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one of the many unexpected aspects of this presidential election is the platform from which so many of one candidate's controversial statements originated. the howard stern show on sirius xm. time and again, things said before the race on stern's radio program came back to haunt him.
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david fernholt revealed six stern shows between 2002 and 2013. in the latest batch, trump, again, brags about his sex life and reminisces about infidelity. >> anyone ever say i cheated? >> i'm saying you did. >> no one ever said. i guess they implied it. come to think of it, they implied it in the strongest of or've te terms. some of the greats in history. >> seriously, what is it about you? do you think? there's a lot of billionaires out there, and you know, why do you think? here you are. >> i honestly believe it's because i'm a very handsome guy. >> but wait a second. >> looks are very important. >> stern is a self-described hillary guy. he hasn't sought to object himself in the race and doesn't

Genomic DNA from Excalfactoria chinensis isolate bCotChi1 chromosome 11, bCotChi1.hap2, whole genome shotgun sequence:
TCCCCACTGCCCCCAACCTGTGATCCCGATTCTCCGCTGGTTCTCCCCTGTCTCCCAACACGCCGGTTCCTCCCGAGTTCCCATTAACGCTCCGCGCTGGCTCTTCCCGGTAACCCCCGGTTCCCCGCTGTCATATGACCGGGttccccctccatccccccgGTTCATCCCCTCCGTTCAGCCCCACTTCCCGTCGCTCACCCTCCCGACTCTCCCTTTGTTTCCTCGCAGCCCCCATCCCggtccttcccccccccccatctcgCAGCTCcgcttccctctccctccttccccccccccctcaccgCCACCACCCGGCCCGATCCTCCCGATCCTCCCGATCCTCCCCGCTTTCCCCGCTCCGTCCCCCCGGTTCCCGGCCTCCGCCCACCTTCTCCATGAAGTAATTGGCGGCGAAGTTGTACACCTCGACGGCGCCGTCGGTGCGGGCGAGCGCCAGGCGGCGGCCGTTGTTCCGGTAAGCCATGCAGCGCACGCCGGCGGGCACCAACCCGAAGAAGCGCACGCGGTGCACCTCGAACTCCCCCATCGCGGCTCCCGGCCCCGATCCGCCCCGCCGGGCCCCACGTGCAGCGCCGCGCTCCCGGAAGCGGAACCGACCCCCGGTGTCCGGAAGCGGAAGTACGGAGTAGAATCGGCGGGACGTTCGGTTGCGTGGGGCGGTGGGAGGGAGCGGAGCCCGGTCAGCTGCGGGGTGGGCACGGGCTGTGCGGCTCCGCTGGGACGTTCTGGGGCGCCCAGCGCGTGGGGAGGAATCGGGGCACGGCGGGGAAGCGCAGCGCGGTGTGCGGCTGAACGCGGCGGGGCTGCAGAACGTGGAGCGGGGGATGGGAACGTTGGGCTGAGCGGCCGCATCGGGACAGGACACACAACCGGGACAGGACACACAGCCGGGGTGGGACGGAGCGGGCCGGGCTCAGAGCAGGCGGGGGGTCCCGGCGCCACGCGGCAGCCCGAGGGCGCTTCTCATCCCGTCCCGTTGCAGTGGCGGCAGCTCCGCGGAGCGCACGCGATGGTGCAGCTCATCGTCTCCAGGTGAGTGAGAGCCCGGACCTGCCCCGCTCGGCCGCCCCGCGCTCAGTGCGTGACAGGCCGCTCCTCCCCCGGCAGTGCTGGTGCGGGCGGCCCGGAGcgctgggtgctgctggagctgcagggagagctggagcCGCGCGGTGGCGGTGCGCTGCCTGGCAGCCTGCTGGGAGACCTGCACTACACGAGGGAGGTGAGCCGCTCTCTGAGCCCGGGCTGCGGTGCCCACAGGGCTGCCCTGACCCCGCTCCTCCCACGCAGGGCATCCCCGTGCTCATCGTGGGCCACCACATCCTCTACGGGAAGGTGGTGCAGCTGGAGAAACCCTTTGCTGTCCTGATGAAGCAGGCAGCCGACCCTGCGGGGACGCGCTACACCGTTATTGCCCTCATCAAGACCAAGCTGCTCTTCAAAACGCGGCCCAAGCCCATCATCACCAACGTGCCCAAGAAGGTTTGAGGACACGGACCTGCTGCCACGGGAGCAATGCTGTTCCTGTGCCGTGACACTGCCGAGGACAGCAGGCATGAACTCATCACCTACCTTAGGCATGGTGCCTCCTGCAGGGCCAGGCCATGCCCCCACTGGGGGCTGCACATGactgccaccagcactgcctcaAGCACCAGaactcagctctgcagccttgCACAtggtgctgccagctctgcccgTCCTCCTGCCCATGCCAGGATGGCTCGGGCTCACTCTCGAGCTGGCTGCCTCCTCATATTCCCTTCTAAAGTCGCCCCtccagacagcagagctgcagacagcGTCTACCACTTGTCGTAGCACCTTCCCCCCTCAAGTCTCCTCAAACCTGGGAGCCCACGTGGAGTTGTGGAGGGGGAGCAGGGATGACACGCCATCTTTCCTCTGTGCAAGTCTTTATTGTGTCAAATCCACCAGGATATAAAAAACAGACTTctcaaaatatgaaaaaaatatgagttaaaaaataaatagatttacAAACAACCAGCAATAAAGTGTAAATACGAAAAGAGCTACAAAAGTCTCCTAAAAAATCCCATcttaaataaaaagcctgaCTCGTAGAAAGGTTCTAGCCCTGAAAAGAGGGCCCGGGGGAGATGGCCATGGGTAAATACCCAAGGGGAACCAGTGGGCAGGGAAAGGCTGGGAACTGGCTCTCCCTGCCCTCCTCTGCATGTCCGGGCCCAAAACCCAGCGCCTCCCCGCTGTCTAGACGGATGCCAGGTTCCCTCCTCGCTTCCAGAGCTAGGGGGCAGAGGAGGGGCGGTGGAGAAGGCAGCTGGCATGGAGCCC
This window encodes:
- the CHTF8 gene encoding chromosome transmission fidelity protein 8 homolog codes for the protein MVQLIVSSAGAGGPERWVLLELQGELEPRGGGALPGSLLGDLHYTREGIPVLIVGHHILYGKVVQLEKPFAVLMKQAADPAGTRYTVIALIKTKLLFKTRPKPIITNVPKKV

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play favorites and joked if trump gets elected, he would appoint him to the supreme court. what was it about the stern program that gave him the comfort level to speak so freely time and again? our danny cevallos is not only a cnn analyst but a stern super fan who regularly appears on the wrap-up show and joins me now. hey now, danny. do you agree with my assessment as one who listens? howard has not sought to inject himself. the people who listen, don't understand that about him. >> as super fans, we think about the show a lot. we love the conjecture, his true intentions are. and he doesn't appear to be interested in the election any more than being a known hillary supporter but clear from the show and these tapes, a long time, he's maintained a friendly relationship with trump and they've talked plenty of times which is why to super fans like